I also thrived in Language Arts/English. I became quite fond of writing thoughts where I could edit and rewrite things until I was saying what I meant to say! The pen became a powerful weapon for me, I felt in control for the first time.

Grade 11 came and my grades in math and social were so low there was no way I was going to pass the year. I dropped out of high school at that time. Yup, you read that right. After years and years of absolute hell, I gave up. I had also moved out of my father’s house by this point.

In my 20’s I decided to get my diploma on my own terms and did so via correspondence, it was brutally hard and ALL that I focused on, but I did it and got highest honors.

Since then, I realized I really love to learn! I have taken so many post-secondary courses.  Some to advance my careers, some just to learn. Everything I have taken on, I have been successful with.

I have learned how to adapt and cope with my TS, and the comorbids, and the learning disorders to the point most people are unaware that any of this is my reality. I was still ashamed and hiding ALL of this until about 4 years ago.

4 years ago, I decided to make a change. I took some online courses to get ready for a total career swap.

I did well for most of the courses but there was a math prerequisite that I needed to pass to continue. I spent all of my time trying to do this course (thankfully my wife was super supportive in this time). I realized early in that I was going to fail this math course. It was BRUTAL. I cried a lot and contemplated dropping out. You see, any time I came up against anything that required math? I learned to just walk away. A weird thing happened though… I got MAD.

I got MAD that I was going to once again give up something I wanted because of math. Then? I got brave! I wrote to the school and told them that I was fairly sure I had some undiagnosed learning disabilities and that I needed help. I was full of shame and embarrassment, but I was ALSO determined. Opening up made the world open up to me and this was my first step in ADVOCATING!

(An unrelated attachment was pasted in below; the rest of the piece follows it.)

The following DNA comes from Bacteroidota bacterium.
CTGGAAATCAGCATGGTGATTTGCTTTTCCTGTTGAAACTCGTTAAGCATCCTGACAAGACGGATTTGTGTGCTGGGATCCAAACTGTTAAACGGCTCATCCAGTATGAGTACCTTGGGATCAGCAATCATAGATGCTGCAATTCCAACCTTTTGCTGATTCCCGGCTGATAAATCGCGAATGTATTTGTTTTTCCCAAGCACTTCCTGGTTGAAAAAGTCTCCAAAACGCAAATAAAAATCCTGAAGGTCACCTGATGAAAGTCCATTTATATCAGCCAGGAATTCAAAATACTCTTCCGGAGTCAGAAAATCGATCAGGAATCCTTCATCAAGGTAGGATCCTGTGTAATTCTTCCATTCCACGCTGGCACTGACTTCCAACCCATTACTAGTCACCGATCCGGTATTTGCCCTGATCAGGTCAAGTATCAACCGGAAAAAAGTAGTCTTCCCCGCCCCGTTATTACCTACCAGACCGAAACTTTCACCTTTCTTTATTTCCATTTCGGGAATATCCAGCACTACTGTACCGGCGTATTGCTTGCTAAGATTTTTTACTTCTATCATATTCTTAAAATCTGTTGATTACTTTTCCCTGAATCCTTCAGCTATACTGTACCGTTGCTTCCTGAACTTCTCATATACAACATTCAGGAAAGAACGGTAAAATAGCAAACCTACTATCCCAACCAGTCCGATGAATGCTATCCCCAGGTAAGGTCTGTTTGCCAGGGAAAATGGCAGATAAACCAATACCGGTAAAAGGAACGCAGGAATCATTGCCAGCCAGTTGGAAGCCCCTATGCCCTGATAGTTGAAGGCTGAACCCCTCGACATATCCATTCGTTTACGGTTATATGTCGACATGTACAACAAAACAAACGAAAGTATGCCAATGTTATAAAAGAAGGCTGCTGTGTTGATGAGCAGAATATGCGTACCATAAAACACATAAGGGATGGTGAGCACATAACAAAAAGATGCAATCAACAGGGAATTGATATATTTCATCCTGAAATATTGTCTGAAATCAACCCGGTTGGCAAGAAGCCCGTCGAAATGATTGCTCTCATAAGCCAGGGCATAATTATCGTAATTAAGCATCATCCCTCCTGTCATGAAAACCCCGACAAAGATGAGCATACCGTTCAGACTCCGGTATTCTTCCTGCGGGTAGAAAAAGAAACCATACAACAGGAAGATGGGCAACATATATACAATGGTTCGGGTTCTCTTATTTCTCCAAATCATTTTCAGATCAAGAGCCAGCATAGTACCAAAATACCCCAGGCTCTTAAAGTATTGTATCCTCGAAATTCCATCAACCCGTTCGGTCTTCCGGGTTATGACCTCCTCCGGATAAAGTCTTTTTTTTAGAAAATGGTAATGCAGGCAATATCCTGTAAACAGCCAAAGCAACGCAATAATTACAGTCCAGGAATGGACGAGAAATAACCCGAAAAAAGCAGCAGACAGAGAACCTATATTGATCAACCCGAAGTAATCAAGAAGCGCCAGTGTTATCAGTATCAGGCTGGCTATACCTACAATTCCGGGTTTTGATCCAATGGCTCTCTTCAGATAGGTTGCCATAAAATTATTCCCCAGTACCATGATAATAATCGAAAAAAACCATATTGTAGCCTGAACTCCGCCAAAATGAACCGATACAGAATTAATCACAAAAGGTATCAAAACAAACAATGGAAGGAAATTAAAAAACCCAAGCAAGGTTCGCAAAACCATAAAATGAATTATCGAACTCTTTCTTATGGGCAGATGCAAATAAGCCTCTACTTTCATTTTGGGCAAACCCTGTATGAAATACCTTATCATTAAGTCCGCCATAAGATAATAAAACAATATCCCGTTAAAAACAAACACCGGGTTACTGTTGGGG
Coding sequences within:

I was sent for some learning assessments and diagnosed properly and on record, the school was able to set me up with supports/services/accommodations to help with the things I was stuck on. I learned that I AM NOT STUPID, that because of my TS and comorbids, my brain simply works differently than others. I learned that I could ACE math once I knew how to work with my brain!

This is the first time I am putting all of this into words, and the first time I am fighting against feeling shame for these things. If you are judging me as stupid, you are the problem, not me.

I am sharing all of this so that if you are an adult with TS, or a parent of a kiddo with TS and you are wondering why it’s important to get tested? THIS is why. Without testing, you do not have the support to succeed, the world is brutally hard, you get written off as stupid, lazy, and bad. WITH the testing and diagnosis you get support, you learn how to work with your brain, you can SUCCEED and change your entire life. Education is such a gift, PLEASE do not let that go to waste because you are embarrassed, or not sure why you should bother. Get tested, get diagnosed, be open about it because you will set yourself up to thrive and succeed.

THIS is what advocating is. You can start advocating and changing your life/the life of your child right here and now.

Be open.

Let’s break down the shame!

Thanks for reading!